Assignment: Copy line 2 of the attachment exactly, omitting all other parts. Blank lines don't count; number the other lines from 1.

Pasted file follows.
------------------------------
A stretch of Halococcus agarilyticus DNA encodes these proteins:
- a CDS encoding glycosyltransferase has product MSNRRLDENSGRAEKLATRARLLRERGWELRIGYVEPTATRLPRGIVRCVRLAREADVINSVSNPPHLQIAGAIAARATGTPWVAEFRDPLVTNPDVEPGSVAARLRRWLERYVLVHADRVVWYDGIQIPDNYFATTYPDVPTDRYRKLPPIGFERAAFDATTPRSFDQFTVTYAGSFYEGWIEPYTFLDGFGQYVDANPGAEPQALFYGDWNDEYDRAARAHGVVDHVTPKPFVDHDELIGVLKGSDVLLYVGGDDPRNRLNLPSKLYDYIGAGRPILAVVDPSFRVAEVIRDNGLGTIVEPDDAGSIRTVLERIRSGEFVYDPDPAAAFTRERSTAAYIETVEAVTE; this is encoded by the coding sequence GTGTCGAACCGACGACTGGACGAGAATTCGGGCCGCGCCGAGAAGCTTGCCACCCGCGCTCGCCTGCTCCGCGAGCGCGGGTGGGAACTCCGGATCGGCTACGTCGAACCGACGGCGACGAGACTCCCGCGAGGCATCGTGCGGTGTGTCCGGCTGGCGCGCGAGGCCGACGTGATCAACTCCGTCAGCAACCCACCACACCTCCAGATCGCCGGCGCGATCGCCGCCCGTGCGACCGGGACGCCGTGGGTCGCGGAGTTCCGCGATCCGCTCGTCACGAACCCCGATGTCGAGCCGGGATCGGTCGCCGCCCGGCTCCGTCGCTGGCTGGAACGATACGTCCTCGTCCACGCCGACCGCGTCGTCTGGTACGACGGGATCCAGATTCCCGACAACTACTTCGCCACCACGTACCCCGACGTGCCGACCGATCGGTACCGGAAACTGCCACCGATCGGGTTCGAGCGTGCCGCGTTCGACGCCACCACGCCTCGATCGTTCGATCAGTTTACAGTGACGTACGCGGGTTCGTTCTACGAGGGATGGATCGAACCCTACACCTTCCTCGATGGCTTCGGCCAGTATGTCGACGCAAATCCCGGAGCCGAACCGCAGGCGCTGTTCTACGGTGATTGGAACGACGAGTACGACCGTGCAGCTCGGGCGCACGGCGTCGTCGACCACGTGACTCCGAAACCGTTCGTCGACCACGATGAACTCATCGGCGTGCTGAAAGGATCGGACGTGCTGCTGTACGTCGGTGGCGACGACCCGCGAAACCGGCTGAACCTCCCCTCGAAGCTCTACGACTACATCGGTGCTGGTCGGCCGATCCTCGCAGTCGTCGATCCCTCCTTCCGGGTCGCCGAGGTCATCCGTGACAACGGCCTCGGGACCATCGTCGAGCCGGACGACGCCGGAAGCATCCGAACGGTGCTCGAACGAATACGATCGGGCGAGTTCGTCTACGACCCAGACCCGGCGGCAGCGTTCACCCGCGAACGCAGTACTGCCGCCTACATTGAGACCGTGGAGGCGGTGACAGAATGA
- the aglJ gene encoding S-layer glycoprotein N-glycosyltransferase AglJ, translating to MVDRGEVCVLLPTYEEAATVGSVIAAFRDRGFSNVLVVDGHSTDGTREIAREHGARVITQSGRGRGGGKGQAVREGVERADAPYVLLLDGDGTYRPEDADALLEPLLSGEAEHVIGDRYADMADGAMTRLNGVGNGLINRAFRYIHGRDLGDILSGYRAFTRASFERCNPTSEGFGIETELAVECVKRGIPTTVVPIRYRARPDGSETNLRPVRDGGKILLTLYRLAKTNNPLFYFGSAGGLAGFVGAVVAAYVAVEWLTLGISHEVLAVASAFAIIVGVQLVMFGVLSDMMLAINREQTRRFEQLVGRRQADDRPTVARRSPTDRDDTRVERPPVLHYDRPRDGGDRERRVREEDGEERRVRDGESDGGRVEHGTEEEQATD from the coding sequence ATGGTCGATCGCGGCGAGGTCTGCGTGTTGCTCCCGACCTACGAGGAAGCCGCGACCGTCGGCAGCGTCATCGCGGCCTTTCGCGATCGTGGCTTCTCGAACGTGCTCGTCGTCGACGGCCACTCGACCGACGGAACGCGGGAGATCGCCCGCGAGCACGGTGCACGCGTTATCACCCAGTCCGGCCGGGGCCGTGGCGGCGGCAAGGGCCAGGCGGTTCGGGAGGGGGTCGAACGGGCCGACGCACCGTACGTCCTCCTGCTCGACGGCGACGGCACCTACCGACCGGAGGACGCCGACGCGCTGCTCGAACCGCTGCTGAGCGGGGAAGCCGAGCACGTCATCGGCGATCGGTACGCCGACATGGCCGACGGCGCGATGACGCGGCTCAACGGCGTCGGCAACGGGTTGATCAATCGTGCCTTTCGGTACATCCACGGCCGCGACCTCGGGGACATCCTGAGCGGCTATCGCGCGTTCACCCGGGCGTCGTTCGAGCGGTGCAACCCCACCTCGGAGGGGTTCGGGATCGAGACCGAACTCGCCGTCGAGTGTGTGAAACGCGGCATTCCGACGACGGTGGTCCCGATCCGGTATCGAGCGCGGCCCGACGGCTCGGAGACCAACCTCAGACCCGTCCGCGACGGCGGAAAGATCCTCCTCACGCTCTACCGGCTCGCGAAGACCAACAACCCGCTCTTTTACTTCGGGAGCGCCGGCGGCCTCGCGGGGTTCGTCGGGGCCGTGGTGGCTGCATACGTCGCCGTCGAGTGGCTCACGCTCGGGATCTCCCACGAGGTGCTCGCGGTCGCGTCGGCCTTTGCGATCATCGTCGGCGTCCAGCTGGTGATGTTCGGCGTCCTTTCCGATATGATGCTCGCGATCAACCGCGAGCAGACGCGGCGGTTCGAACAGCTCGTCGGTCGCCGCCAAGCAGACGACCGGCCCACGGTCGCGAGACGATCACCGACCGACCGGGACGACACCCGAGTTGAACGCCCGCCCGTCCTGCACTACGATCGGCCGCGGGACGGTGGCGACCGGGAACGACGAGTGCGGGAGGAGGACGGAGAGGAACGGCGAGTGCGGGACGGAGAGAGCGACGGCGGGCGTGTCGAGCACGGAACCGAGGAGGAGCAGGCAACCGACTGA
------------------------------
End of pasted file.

- a CDS encoding glycosyltransferase has product MSNRRLDENSGRAEKLATRARLLRERGWELRIGYVEPTATRLPRGIVRCVRLAREADVINSVSNPPHLQIAGAIAARATGTPWVAEFRDPLVTNPDVEPGSVAARLRRWLERYVLVHADRVVWYDGIQIPDNYFATTYPDVPTDRYRKLPPIGFERAAFDATTPRSFDQFTVTYAGSFYEGWIEPYTFLDGFGQYVDANPGAEPQALFYGDWNDEYDRAARAHGVVDHVTPKPFVDHDELIGVLKGSDVLLYVGGDDPRNRLNLPSKLYDYIGAGRPILAVVDPSFRVAEVIRDNGLGTIVEPDDAGSIRTVLERIRSGEFVYDPDPAAAFTRERSTAAYIETVEAVTE; this is encoded by the coding sequence GTGTCGAACCGACGACTGGACGAGAATTCGGGCCGCGCCGAGAAGCTTGCCACCCGCGCTCGCCTGCTCCGCGAGCGCGGGTGGGAACTCCGGATCGGCTACGTCGAACCGACGGCGACGAGACTCCCGCGAGGCATCGTGCGGTGTGTCCGGCTGGCGCGCGAGGCCGACGTGATCAACTCCGTCAGCAACCCACCACACCTCCAGATCGCCGGCGCGATCGCCGCCCGTGCGACCGGGACGCCGTGGGTCGCGGAGTTCCGCGATCCGCTCGTCACGAACCCCGATGTCGAGCCGGGATCGGTCGCCGCCCGGCTCCGTCGCTGGCTGGAACGATACGTCCTCGTCCACGCCGACCGCGTCGTCTGGTACGACGGGATCCAGATTCCCGACAACTACTTCGCCACCACGTACCCCGACGTGCCGACCGATCGGTACCGGAAACTGCCACCGATCGGGTTCGAGCGTGCCGCGTTCGACGCCACCACGCCTCGATCGTTCGATCAGTTTACAGTGACGTACGCGGGTTCGTTCTACGAGGGATGGATCGAACCCTACACCTTCCTCGATGGCTTCGGCCAGTATGTCGACGCAAATCCCGGAGCCGAACCGCAGGCGCTGTTCTACGGTGATTGGAACGACGAGTACGACCGTGCAGCTCGGGCGCACGGCGTCGTCGACCACGTGACTCCGAAACCGTTCGTCGACCACGATGAACTCATCGGCGTGCTGAAAGGATCGGACGTGCTGCTGTACGTCGGTGGCGACGACCCGCGAAACCGGCTGAACCTCCCCTCGAAGCTCTACGACTACATCGGTGCTGGTCGGCCGATCCTCGCAGTCGTCGATCCCTCCTTCCGGGTCGCCGAGGTCATCCGTGACAACGGCCTCGGGACCATCGTCGAGCCGGACGACGCCGGAAGCATCCGAACGGTGCTCGAACGAATACGATCGGGCGAGTTCGTCTACGACCCAGACCCGGCGGCAGCGTTCACCCGCGAACGCAGTACTGCCGCCTACATTGAGACCGTGGAGGCGGTGACAGAATGA